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On December 31, 2020, the Wage and Hour Division of the Department of Labor (DOL) updated its Family First Coronavirus Response Act (FFCRA) guidance. The update follows the Consolidated Appropriation Act, 2021 – (the “Act”) which was signed into law on December 27, 2020. The Act extended the FFCRA tax credit through March 31, 2021 if an employer voluntarily makes existing paid sick (EPSL) and family medical (EFMLA) leave balances (i.e., not previously exhausted) available to its employees after December 31, 2020. See our December 23, 2020 client advisory here.

The DOL update consists of two new questions and answers, paraphrased below.

No. 104. Will an employee be entitled to unused FFCRA leave after December 31, 2020?

Even if an employee did not exhaust his/her EPSL or EFMLA allotments in 2020, the employer is not required to provide such leave through March 31, 2021. The employer, however, may voluntarily permit employees to use any previously existing balances through March 31, 2021.

No. 105. Must an employer pay an employee for FFCRA leave taken in 2020 but not yet paid?

Although the FFCRA expired on December 31, 2020, the employer is required to compensate the employee for FFCRA leave taken in 2020. The DOL will enforce FFCRA complaints (i.e., for the effective period of April 1 through December 31, 2020) made within the applicable statute of limitations: two years from the date of the alleged violation or three years for alleged willful violations. Employees also may file a private lawsuit to enforce their FFCRA rights — within the applicable statute of limitations period.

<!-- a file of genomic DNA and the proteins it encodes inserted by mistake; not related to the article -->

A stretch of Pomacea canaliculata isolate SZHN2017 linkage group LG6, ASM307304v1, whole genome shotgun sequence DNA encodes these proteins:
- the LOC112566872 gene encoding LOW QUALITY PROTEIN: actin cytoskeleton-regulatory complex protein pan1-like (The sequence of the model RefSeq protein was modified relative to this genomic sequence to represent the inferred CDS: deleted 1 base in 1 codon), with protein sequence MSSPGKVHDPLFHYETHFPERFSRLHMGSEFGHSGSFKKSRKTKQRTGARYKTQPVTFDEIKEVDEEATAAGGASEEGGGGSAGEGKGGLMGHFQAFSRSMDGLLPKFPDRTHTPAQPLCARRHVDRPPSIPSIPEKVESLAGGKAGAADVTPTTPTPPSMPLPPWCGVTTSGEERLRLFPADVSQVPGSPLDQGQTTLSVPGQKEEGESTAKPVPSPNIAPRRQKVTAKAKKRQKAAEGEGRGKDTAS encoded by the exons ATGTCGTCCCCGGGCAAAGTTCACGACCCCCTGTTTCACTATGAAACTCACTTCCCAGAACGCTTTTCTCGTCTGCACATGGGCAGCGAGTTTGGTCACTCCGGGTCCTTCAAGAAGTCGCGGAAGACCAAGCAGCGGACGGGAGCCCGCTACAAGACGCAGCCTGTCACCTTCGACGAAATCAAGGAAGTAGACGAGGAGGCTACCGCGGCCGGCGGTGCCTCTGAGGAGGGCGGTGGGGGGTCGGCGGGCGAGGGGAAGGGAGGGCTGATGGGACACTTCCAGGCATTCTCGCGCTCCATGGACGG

The DOL characterized this guidance as providing “clarity around some of the novel issues” surrounding the expiration of the FFCRA. We expect additional clarifications in the upcoming months.

Frost Brown Todd will continue to update you on your FFCRA obligations. Please direct any questions about this article or the FFCRA to Catherine BurgettJeff Shoskin, or any attorney in our Labor and Employment Practice Group.